Mailbag: Can You Get A Job In HFT Without A Degree?

I was emailed yesterday with an interesting career question about working in High Frequency Trading (HFT). The question posed was "Is it possible to get a HFT-related job in a big company without a formal degree?". The short answer is that yes, it is possible. The longer answer is that it is going to be difficult and this article will explain why.

I am going to make an assumption here that by "High Frequency Trading" the individual is referring to mili/micro-second frequency trading. This is the sort of trading that was popularised by Michael Lewis in his (in)famous book Flash Boys. Trading intraday at the hourly or five-minutely frequency does not constitute "high frequency" as regards this post.

The question is really asking whether it is possible to compete for the limited job roles that are on offer from HFT quant funds. This involves ascertaining the sorts of skills that such firms are after, attaining those skills outside of formal study and - most importantly - convincing the firms (or their HR departments) that you possess these skills despite not having academic qualifications. Thus there are three aspects to the question and we will take a look at all of them in turn.

HFT Skill Requirements

HFT is largely about reducing latency of trading orders reaching an exchange and/or knowing about what other orders are out there (or likely to be out there). Hence there is a substantial focus on techniques and skills from the realms of computer science and electronic engineering. Both of these are advanced academic disciplines with extremely healthy research communities.

Thus the skills required to work at an HFT firm largely encompass computational and electronic expertise. Here is a very broad overview of what certain HFT firms will be looking for:

  • Exceptional programming capability - Strong skills in computer programming languages such as C/C++, Java/Scala and Assembler, working on mission-critical systems, either high-performance software or embedded hardware.
  • Operating systems - For certain areas, a deep understanding of how modern operating systems function, with a particular emphasis on tuning their performance to reduce executional latency. Extensive familiarity with the Linux kernel is a big plus.
  • Network architecture - A strong understanding of modern networking architecture based on TCP/IP (and others), including network card design and optimisation, configuration of exchange networks and familiarity with exchange hardware, as well as latency measurement and minimisation.
  • Hardware - Some HFT firms are known to recruit those that have skills programming FPGAs, especially with regards to optimising known algorithms on alternative hardware.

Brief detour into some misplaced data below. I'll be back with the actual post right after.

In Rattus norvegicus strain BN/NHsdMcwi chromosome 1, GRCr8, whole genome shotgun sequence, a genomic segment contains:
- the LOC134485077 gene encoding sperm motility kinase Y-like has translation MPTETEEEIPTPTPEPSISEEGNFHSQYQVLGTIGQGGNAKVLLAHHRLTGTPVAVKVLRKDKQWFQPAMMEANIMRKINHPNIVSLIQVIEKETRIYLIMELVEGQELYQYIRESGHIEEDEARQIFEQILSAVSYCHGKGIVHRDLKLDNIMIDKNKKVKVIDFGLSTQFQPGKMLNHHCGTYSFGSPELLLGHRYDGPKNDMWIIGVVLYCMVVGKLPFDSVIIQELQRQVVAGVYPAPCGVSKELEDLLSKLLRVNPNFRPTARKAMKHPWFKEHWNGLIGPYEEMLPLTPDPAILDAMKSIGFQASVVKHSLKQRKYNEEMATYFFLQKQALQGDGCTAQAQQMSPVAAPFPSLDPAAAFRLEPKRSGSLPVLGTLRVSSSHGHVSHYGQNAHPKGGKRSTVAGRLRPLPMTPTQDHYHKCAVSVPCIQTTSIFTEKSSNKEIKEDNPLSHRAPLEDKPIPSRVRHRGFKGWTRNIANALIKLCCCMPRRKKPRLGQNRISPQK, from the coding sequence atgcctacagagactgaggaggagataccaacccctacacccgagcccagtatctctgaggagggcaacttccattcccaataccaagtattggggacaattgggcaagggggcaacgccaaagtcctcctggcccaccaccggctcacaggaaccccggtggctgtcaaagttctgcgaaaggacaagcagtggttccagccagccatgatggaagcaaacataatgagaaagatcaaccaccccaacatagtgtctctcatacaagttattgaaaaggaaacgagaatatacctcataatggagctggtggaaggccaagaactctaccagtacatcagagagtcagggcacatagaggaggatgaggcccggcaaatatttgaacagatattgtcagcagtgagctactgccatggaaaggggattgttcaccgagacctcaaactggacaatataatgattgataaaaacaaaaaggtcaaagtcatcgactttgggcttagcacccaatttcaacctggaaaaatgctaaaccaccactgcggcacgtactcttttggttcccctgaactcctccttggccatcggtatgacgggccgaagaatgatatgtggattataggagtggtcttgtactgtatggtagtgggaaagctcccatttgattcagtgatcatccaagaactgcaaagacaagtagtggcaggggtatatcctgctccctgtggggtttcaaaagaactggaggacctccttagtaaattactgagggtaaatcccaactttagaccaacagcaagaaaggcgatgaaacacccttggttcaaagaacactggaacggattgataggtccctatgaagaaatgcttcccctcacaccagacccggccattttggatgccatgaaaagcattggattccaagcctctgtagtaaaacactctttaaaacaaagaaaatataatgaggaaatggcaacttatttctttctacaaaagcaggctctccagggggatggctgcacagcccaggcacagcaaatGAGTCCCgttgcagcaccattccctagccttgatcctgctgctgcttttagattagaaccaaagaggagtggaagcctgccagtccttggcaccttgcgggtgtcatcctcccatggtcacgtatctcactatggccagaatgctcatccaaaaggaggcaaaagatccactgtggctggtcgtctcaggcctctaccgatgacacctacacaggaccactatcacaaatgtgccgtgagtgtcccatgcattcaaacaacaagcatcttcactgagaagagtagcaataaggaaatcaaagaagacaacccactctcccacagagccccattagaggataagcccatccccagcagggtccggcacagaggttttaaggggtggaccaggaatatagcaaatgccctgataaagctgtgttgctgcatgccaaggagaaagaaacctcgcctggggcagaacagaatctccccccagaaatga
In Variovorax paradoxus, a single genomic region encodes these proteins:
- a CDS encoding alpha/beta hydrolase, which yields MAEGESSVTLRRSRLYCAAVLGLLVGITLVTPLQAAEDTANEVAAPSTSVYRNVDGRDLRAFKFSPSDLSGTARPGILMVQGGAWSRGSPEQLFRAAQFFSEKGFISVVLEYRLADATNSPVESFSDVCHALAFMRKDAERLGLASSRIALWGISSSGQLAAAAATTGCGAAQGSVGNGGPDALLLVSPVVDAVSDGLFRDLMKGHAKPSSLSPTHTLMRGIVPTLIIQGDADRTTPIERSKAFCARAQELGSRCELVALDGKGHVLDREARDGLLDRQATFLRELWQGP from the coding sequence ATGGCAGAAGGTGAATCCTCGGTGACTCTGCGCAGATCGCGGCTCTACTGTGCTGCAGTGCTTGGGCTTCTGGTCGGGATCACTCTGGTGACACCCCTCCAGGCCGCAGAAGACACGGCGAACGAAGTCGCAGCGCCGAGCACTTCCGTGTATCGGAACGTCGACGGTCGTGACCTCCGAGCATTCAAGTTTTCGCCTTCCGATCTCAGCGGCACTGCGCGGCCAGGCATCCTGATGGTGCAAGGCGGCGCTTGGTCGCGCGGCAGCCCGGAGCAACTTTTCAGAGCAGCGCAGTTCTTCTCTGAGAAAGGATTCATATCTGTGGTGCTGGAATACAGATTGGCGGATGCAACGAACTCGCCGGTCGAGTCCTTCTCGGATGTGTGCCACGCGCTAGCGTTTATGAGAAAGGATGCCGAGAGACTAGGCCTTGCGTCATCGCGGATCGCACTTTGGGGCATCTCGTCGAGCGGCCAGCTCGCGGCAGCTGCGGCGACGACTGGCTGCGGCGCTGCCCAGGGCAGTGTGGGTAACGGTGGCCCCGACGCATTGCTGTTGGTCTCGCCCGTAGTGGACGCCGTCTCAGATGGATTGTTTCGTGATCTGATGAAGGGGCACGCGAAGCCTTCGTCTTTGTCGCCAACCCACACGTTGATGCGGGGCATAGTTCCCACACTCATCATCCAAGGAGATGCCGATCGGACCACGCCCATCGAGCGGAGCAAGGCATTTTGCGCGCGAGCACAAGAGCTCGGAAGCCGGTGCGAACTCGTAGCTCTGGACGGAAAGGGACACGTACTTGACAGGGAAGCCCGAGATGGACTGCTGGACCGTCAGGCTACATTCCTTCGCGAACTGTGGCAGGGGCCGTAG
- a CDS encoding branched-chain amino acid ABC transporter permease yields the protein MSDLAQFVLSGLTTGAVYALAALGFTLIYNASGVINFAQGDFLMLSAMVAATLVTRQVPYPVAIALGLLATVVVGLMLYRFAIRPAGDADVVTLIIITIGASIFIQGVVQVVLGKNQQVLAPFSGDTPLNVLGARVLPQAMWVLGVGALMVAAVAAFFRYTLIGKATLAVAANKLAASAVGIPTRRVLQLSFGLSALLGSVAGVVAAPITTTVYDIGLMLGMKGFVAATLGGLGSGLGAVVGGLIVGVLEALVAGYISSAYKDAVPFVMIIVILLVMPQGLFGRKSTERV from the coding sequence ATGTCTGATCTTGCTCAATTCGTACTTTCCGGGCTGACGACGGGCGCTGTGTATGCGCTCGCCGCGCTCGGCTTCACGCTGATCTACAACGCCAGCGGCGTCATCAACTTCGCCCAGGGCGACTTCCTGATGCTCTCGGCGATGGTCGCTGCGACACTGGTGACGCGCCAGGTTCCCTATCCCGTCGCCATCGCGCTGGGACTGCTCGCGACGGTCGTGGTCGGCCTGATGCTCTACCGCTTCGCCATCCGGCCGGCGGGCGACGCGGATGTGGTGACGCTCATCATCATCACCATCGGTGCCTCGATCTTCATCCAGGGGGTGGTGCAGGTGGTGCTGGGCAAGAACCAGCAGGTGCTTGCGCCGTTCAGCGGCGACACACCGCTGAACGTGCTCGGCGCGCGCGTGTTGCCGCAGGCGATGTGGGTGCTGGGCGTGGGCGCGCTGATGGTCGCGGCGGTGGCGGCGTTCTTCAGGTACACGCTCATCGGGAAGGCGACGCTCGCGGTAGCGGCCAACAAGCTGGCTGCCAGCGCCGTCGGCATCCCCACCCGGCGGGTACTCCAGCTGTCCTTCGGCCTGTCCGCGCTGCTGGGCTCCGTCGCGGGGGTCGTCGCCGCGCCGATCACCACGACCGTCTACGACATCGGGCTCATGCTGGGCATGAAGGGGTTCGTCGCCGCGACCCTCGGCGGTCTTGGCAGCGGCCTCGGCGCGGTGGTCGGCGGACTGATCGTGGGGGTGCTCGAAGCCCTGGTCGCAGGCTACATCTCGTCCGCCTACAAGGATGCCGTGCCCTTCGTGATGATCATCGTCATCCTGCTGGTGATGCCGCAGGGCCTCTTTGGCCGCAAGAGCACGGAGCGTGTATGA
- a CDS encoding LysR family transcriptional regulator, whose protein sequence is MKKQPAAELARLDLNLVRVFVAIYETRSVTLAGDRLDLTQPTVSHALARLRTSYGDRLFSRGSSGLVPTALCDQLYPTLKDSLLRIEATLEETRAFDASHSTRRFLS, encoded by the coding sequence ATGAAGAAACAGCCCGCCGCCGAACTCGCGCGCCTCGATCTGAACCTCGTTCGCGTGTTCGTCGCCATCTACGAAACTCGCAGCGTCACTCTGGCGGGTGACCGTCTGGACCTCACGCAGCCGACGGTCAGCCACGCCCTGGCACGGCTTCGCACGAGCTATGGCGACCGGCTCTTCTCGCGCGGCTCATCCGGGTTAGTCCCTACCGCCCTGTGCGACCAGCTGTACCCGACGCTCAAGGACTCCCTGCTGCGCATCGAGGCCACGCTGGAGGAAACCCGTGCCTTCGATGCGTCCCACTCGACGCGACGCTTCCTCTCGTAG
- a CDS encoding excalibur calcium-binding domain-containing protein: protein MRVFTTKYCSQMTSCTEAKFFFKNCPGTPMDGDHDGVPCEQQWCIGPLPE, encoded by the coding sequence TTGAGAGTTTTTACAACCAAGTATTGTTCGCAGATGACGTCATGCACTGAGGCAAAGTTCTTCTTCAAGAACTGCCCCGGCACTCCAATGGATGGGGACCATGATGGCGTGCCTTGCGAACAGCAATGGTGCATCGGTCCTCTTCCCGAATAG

• Order book dynamics - Experience/understanding of how an exchange limit order book functions, including how orders are routed, what regulations affect these orders and familiarity with the hardware technology that makes them up.
  • Software development - Strong experience in all of the usual software development tools such as version control, continuous integration, test-driven development, cloud configuration and deployments, etc.
  • Research capability - The ability to read, interpret and implement algorithms from publicly-available academic research and/or vendor whitepapers, from the fields of computer science and electronic engineering.

This is not an exhaustive list, nor is it deep. However it does give you a "flavour" of what a typical HFT firm will be looking for.

If you wish to apply to an HFT firm you will need to ask yourself whether you already possess a large fraction of these skills. If not, you need to be honest with yourself about whether you intend to put in the work to obtain these skills via self-study.

Obtaining HFT Skills Outside of Formal Study

Undoubtedly the "easiest" way to obtain some of the above skills is to either partake in formal study for a research-level qualification in a computational science or electronic engineering discipline and/or to be employed via a firm that makes use of such mission-critical technologies outside of high finance. Such industries would include subsectors of energy, aerospace and telecoms/IT.

However, if neither of these options are appealing, or impossible for you to consider, then you will need to teach yourself these skills via directed self-study over a long time period. As I have emphasised on multiple occasions on this site, such time periods can be on the order of years. You will be competing directly with individuals who have gained formal qualifications over a period of 8-10 years, with directed full-time academic study. As such, you should be willing to put in an equivalent amount of time if you wish to be a strong candidate.

Depending upon your preferred mechanism of study, perhaps the best way to start learning these skills is to obtain a syllabus from one of the top universities (e.g. MIT, Princeton, Harvard, Stanford, Cambridge, Imperial, Oxford, UCL etc) for either their computer science and/or electronic engineering courses and begin to work through the suggested textbooks and examples. This is a long road, and requires substantial time and discipline, but can be very effective if you enjoy directed self-study.